Canada-based Zimbabwean visual artist — David Chinyama — is basking in the glory of his new solo exhibition simply titled Confinement Diaries in which the renowned painter showcases his uninhibited talent using found objects and materials to bring out textures and feel to his body of work.
The renowned visual artist who is resident and practicing in a multi-cultural set up like Toronto says he has become so conscious about his identity hence the need of working with materials that represent him as a creative of African origin. In this interview David Chinyama (DC) talks to editor Jonathan Mbiriyamveka (JM) on how COVID-19 has impacted on his work and his fall back on plan and way forward.
JM. Congratulations on your new 3D virtual exhibition simply titled ‘Confinement Diaries’ currently running, would you like to tell us what inspired the exhibition?
DC. Thanks man, always a pleasure catching up with you Jones. I hope you are well and keeping safe during these unprecedented times.
Yes, going back to your question about my current exhibit ‘Confinement Diaries’, let me start by saying I am really excited about this new show as it is the first solo for 2020 and a first one too that l had to launch in 3D virtual. This exhibition comprises a collection of my most recent artworks that l created in past week 8 weeks whilst in isolation in my apartment since the beginning of a national lockdown here caused by this global pandemic Covid-19.
JM. Explain to us why you decided to have a 3D virtual exhibition?
DC. The emergence and spread of the Covid-19 pandemic this year has had so much impact on the programing of scheduled events in the arts sector globally like it has been in other sectors. The imposition of lockdowns, travel bans and closure of businesses partaken many countries did result in the postponement or indefinite cancellation of many of these scheduled arts projects. For my projects for this year, I had been scheduled to participate in a couple of solo exhibits and an international art fair Europe and the USA during the second quarter of 2020. But after all these shows got postponed indefinitely l felt I could find other ways of showing and sharing my work with the audience. That’s how I came about with this idea of showing my work in 3D Virtual form. As a visual artist practicing full time. I had to come up with ways to remain viable at the same time trying to earn an income that supplement the temporary stimulus funding we’re getting from the Canadian Federal government
JM. How many pieces are on show?
DC. The inventory of the whole exhibit is 30 artworks but can only install about 15 pieces at a time in this particular space. But l intend to show all the pieces on a rotational basis.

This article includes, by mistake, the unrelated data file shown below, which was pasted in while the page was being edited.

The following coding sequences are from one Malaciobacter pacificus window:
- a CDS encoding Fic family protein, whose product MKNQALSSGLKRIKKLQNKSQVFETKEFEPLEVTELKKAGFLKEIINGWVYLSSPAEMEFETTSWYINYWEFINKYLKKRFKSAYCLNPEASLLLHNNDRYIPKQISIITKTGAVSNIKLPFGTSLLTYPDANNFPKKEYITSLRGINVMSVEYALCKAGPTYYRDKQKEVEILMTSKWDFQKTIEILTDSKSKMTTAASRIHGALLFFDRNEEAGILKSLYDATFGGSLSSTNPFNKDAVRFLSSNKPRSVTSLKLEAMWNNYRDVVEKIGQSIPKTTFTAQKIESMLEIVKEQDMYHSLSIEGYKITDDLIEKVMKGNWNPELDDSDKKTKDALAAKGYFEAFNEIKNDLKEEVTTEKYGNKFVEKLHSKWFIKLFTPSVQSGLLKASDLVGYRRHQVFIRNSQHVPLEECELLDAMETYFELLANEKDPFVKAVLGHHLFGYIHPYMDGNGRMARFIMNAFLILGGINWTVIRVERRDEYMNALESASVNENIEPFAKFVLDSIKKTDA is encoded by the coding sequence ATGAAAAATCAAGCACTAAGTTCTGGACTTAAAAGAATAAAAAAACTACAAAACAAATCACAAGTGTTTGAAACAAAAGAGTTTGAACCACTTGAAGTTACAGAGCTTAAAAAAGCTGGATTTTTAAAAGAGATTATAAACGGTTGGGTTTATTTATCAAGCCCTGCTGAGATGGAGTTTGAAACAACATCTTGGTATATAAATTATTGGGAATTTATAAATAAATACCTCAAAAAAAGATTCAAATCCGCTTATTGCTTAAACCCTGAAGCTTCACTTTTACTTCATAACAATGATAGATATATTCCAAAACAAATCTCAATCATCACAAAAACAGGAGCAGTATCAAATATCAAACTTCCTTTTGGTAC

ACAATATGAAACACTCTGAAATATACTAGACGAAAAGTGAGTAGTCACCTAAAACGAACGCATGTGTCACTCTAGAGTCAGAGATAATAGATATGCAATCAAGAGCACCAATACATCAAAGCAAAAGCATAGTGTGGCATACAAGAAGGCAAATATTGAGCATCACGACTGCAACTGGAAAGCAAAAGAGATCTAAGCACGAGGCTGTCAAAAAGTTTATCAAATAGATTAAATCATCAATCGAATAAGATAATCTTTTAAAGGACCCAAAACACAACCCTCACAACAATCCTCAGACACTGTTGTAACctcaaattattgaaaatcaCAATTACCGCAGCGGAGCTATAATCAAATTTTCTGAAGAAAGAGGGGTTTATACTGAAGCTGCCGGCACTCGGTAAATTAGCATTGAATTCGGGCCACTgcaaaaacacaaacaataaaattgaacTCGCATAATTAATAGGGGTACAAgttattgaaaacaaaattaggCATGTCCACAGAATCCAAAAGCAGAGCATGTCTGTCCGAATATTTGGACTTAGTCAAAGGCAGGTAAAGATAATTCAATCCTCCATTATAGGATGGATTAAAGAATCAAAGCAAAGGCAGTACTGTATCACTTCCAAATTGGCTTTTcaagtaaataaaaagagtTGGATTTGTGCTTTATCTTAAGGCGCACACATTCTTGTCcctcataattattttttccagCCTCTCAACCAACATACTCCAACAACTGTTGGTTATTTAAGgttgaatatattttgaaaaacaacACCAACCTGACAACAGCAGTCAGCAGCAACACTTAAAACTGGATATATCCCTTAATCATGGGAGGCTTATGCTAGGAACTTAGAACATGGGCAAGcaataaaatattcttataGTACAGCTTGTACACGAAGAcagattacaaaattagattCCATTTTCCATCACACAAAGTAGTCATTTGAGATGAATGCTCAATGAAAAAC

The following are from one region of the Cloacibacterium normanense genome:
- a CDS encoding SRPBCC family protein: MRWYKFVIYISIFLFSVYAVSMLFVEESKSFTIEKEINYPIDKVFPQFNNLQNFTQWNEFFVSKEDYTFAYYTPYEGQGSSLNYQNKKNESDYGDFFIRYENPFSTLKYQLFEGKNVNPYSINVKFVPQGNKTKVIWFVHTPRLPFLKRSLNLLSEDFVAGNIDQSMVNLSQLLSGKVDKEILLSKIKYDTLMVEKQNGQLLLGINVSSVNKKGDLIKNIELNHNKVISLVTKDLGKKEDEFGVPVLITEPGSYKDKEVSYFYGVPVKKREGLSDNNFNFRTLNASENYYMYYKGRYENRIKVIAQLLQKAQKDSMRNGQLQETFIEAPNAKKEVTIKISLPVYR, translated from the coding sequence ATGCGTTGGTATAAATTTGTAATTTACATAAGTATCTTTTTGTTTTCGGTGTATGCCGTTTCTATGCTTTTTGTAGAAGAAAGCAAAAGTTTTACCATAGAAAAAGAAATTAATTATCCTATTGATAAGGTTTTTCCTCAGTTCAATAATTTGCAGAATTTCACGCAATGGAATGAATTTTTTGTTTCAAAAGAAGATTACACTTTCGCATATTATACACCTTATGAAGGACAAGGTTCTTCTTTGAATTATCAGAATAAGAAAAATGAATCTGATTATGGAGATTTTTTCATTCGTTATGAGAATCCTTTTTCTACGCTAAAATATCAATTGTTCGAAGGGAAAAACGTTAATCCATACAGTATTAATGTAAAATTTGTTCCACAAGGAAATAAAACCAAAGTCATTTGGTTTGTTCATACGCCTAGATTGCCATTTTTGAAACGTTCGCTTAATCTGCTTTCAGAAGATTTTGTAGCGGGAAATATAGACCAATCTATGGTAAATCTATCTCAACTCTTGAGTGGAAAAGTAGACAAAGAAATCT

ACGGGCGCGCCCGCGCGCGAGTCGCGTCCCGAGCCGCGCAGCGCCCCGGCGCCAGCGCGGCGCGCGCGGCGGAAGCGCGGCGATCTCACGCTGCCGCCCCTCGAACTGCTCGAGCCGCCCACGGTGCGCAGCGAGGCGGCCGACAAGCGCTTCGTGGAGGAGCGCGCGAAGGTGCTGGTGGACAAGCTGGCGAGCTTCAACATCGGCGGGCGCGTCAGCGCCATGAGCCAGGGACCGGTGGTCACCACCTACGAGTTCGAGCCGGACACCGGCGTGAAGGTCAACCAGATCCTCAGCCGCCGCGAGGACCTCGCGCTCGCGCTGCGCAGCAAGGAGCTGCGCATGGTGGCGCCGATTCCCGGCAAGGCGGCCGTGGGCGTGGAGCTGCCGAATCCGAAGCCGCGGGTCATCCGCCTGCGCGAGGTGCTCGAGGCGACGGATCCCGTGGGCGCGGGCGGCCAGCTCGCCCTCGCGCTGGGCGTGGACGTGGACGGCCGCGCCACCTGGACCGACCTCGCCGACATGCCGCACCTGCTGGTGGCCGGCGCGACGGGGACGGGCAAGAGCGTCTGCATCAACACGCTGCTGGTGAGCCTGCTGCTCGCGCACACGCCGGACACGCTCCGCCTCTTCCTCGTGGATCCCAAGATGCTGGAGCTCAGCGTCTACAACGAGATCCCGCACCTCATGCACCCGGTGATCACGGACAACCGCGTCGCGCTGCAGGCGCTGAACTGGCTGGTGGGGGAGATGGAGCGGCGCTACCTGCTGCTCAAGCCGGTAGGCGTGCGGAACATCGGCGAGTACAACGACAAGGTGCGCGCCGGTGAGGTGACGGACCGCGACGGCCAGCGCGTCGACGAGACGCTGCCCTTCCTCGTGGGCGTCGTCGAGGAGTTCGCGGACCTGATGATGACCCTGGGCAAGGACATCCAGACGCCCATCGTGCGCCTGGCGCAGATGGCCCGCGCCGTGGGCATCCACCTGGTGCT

JM. Explain the theme/themes of the exhibition we understand one of the masterpiece is titled ‘Sacred Places’?
DC. Oh! ‘Sacred Places’. I really love this piece man. To me, it is just a simple interpretation of a most common place almost everyone of us has, places we call home. That aspect of belonging and the sense of connection one has to their own dwelling regardless of how it compares to the other place the guy next door calls their home.
JM. Have you introduced new media such a yarn, and recycled burlap or this is what has been part of your works?
DC. My fascination with the use of various materials in my creativity continues to grow by each day. I now find myself spending more time scouting for different fibres and fabrics in different places to incorporate on to my artworks. Being in resident and practicing as an artist in a multi-cultural set up like Toronto has made me become so conscious about my identity hence the need of working with materials that represent my being as a creative of African origins. Way forward l continue to work and experiment with various materials I can ever lay my hands on and see the direction it’s gonna take my practice.
JM. David how has your work evolved over the years?
DC. Oh yes of course. I have always seen my practice as experimental and evolving with each piece that I create. I feel my move to Canada has positively transformed and afforded me a new perspective in ideals to what should represent.
JM. When was the last time you exhibited or had a show this big?
DC. My last biggest show was a solo exhibit here in Toronto Canada in September last year though I did participate in several other group shows too towards the ends of the year. I also had a collaboration project with a classical music and Orchestra group called the Heidelberg Junge Kammerphilharmonie in Germany last December.
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